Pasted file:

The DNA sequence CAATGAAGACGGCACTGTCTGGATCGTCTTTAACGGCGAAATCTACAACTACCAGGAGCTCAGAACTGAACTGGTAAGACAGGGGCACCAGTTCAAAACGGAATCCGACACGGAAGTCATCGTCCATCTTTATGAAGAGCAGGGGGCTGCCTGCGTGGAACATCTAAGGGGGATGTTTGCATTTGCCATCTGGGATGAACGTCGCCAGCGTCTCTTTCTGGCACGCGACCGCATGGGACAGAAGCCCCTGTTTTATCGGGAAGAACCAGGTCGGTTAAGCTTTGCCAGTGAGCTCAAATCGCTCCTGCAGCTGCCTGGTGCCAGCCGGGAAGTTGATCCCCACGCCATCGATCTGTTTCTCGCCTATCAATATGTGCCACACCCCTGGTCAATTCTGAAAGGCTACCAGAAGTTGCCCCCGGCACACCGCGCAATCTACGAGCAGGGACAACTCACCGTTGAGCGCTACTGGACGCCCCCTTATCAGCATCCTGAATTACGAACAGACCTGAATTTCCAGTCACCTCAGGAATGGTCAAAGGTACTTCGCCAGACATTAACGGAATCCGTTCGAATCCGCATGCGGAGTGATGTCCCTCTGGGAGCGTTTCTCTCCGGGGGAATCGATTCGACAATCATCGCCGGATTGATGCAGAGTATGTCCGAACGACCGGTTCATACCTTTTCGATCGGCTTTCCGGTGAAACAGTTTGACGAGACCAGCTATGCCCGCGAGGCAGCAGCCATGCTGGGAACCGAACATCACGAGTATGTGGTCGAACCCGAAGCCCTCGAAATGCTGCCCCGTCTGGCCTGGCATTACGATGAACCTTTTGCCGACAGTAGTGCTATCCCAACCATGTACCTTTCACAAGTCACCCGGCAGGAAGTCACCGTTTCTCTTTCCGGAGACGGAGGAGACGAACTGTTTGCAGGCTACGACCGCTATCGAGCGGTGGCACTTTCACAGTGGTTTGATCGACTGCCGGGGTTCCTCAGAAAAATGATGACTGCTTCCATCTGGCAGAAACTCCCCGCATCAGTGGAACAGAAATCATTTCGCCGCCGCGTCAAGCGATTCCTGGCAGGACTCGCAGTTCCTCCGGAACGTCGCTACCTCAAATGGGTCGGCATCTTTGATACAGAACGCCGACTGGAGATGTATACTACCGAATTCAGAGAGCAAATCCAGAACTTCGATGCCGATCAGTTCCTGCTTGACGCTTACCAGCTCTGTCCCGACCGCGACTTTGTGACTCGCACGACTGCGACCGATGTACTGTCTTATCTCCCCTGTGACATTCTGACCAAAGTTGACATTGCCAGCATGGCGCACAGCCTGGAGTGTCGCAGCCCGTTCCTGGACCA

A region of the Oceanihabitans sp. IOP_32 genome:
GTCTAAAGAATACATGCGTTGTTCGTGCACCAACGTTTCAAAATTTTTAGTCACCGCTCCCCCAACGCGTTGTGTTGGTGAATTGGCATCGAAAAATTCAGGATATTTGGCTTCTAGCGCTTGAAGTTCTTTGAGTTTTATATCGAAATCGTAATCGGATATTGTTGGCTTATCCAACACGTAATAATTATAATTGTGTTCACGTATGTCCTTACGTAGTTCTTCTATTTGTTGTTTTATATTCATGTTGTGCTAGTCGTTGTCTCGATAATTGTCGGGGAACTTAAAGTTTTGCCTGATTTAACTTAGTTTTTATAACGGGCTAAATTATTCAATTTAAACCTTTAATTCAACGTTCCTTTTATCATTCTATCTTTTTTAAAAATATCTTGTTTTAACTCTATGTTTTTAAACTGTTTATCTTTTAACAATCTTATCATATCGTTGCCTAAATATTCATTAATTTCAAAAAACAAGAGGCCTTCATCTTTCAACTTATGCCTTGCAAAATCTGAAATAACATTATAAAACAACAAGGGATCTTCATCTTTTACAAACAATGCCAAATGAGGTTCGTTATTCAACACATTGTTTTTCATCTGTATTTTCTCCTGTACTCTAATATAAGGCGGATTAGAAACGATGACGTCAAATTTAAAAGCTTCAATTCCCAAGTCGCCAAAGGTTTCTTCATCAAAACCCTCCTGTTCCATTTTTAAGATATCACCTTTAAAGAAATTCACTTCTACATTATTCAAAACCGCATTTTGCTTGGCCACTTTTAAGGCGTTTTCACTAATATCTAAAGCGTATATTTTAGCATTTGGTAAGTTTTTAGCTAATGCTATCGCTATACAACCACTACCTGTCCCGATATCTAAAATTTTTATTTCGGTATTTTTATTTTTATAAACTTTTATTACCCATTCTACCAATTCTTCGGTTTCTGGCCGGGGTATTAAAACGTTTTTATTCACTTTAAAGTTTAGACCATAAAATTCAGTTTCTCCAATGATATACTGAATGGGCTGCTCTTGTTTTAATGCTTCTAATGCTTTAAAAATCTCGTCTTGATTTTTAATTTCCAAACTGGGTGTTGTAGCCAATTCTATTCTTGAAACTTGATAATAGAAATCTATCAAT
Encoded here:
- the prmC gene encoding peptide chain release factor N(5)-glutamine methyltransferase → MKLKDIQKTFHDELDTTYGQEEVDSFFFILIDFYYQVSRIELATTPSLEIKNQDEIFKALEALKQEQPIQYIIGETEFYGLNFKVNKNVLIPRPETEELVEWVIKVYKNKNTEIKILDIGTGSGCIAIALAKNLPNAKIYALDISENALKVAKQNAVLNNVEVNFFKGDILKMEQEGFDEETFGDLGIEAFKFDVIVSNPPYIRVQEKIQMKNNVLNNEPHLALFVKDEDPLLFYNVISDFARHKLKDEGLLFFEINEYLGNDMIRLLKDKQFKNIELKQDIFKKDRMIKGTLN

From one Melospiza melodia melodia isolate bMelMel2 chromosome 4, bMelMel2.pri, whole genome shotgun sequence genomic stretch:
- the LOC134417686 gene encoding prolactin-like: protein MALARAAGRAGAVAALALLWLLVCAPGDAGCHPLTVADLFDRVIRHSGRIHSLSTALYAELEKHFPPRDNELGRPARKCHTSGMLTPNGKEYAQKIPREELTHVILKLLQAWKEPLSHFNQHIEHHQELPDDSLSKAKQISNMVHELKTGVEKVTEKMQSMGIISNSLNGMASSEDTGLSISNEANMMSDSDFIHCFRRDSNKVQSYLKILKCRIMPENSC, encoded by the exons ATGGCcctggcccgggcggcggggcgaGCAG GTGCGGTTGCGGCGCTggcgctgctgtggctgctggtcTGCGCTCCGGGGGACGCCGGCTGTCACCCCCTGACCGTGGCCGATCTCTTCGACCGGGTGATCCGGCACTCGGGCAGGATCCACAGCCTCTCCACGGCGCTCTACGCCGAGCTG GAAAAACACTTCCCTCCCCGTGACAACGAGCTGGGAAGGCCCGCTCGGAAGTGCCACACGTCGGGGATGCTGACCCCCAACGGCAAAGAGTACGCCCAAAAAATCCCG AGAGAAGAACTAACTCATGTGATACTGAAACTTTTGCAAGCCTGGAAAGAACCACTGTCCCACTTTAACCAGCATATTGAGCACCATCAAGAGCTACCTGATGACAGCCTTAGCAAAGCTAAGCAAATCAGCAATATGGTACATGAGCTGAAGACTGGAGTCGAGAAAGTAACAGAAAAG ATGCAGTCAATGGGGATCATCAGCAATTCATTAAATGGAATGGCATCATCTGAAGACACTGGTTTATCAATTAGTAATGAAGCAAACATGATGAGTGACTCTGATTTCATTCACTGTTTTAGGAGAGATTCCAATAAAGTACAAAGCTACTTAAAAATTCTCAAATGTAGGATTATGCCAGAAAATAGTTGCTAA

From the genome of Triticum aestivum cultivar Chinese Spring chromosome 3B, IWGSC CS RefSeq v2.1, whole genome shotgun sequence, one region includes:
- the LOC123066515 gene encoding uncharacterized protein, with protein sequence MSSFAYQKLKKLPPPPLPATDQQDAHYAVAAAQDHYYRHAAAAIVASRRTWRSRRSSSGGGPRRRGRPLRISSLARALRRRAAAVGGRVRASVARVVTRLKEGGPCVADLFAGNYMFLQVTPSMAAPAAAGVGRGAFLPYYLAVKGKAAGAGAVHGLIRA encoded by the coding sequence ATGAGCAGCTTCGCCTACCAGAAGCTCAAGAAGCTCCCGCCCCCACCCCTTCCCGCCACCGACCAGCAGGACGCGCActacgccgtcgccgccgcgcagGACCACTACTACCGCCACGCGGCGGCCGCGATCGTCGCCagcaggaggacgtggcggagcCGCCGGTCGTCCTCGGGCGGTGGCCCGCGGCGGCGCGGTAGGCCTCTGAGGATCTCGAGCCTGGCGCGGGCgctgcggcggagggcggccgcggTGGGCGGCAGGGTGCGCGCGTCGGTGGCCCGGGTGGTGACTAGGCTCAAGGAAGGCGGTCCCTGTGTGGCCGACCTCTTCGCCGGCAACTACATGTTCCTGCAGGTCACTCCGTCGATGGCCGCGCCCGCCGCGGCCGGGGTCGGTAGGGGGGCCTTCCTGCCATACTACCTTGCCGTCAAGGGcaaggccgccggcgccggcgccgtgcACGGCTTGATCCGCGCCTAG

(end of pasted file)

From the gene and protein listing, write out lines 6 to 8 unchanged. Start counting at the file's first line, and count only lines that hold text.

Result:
From one Melospiza melodia melodia isolate bMelMel2 chromosome 4, bMelMel2.pri, whole genome shotgun sequence genomic stretch:
- the LOC134417686 gene encoding prolactin-like: protein MALARAAGRAGAVAALALLWLLVCAPGDAGCHPLTVADLFDRVIRHSGRIHSLSTALYAELEKHFPPRDNELGRPARKCHTSGMLTPNGKEYAQKIPREELTHVILKLLQAWKEPLSHFNQHIEHHQELPDDSLSKAKQISNMVHELKTGVEKVTEKMQSMGIISNSLNGMASSEDTGLSISNEANMMSDSDFIHCFRRDSNKVQSYLKILKCRIMPENSC, encoded by the exons ATGGCcctggcccgggcggcggggcgaGCAG GTGCGGTTGCGGCGCTggcgctgctgtggctgctggtcTGCGCTCCGGGGGACGCCGGCTGTCACCCCCTGACCGTGGCCGATCTCTTCGACCGGGTGATCCGGCACTCGGGCAGGATCCACAGCCTCTCCACGGCGCTCTACGCCGAGCTG GAAAAACACTTCCCTCCCCGTGACAACGAGCTGGGAAGGCCCGCTCGGAAGTGCCACACGTCGGGGATGCTGACCCCCAACGGCAAAGAGTACGCCCAAAAAATCCCG AGAGAAGAACTAACTCATGTGATACTGAAACTTTTGCAAGCCTGGAAAGAACCACTGTCCCACTTTAACCAGCATATTGAGCACCATCAAGAGCTACCTGATGACAGCCTTAGCAAAGCTAAGCAAATCAGCAATATGGTACATGAGCTGAAGACTGGAGTCGAGAAAGTAACAGAAAAG ATGCAGTCAATGGGGATCATCAGCAATTCATTAAATGGAATGGCATCATCTGAAGACACTGGTTTATCAATTAGTAATGAAGCAAACATGATGAGTGACTCTGATTTCATTCACTGTTTTAGGAGAGATTCCAATAAAGTACAAAGCTACTTAAAAATTCTCAAATGTAGGATTATGCCAGAAAATAGTTGCTAA

From the genome of Triticum aestivum cultivar Chinese Spring chromosome 3B, IWGSC CS RefSeq v2.1, whole genome shotgun sequence, one region includes: